Why then should we always dwell on the fact that man is a "receptacle" of life"? The result might be mere acquiescence on our part. What if we emphasize the dynamic character of the Divine influx, seek to unite with it and become affirmative, in co-operative response to the Divine love and wisdom? Indeed, Swedenborg teaches that although man has no life or power of his own he should act "as if" all the power were his--while inwardly acknowledging that it is the Lord's. This would mean that man should actively respond to, assimilate and express the life which comes as love and wisdom. What is needed is a method of realization which will enable man to become a genuinely efficient "organ of life." This efficiency ought to be more practically attained on Swedenborg's basis then on the New Thought basis. For Swedenborg's teaching is more explicit, that is, that the Divine life first touches the will or the affections, and then the understanding or intellect. This means that man more directly receives Divine love than Divine wisdom, that his will is closer than his thought. It is therefore plain that man must first modify his affections before he can rightly reform his thinking. To begin by affirming or holding thoughts would be to put the cart before the horse.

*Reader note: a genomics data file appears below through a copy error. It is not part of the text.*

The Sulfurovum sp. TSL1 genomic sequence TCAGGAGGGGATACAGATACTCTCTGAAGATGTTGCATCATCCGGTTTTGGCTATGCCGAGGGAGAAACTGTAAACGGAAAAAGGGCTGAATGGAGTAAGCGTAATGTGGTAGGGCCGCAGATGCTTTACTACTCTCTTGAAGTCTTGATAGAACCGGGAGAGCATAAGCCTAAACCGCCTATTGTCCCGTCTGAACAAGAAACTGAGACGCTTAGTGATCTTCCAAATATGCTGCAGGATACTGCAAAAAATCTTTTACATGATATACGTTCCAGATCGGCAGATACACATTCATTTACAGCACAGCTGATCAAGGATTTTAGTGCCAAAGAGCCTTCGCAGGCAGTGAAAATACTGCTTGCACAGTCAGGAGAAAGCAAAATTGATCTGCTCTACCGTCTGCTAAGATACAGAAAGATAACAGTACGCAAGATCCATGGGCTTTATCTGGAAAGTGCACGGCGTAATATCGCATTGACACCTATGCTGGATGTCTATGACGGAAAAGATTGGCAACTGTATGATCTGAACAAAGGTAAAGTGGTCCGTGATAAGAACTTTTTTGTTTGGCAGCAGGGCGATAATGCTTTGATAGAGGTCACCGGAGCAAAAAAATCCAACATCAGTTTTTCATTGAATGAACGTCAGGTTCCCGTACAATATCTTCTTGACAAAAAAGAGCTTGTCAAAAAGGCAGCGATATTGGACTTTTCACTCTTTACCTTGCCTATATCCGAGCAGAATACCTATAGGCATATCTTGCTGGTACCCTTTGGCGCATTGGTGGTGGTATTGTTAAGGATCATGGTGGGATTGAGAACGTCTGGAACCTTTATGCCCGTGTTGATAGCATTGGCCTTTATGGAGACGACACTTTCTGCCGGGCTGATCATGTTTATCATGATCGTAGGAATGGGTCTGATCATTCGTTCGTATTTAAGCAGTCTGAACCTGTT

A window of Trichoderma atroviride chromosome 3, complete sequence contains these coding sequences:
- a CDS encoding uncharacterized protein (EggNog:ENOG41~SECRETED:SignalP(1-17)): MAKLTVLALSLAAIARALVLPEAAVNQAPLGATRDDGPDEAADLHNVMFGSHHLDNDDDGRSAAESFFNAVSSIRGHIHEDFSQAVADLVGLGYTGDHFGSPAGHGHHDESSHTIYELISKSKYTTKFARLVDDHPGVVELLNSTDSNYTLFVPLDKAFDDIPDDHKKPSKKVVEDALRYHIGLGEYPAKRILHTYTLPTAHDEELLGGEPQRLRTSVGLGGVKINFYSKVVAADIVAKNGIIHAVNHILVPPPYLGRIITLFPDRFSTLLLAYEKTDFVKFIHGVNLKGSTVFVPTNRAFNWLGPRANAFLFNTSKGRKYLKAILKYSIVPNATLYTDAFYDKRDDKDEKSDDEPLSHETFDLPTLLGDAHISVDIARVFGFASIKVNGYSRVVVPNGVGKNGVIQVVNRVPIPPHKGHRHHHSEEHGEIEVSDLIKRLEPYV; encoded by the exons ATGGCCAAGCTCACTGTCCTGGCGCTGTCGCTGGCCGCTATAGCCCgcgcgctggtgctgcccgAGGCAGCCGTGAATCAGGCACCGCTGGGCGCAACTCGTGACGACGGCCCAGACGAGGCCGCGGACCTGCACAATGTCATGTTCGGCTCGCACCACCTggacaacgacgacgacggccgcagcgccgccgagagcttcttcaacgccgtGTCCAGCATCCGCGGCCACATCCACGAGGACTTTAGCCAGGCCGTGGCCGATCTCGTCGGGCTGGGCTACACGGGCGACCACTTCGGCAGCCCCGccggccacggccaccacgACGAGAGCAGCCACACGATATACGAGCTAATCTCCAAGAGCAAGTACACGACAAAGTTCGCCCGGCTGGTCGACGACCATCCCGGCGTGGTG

Granted this more interior knowledge of the human spirit, namely, that the life or love is prior to the thought, we are in a position to see the larger meaning of the theory of spiritual healing. For in his development of this theory Dr. Quimby also emphasized the importance of knowing what the life is before one could rightly adjust the thoughts. Not primarily concerned with theological matters, Quimby approached the subject of man's relation to God in a purely practical way. Laying emphasis on the Divine presence as Wisdom adequate to meet all occasions and all needs, he acquired a method of practical realization or silent spiritual healing, and used this method in the healing of disease because this was the work given him to do. He saw that healing included the life, and that it was necessary to change one's idea of God if the idea was ecclesiastical rather than practical; but his province was to make sure that people saw the connection between the Divine presence and healing, since this was the vital application of Christianity which the world had overlooked for eighteen hundred years. The method of realizing the Divine presence which was original with him could be applied with equal value to man's life as a whole.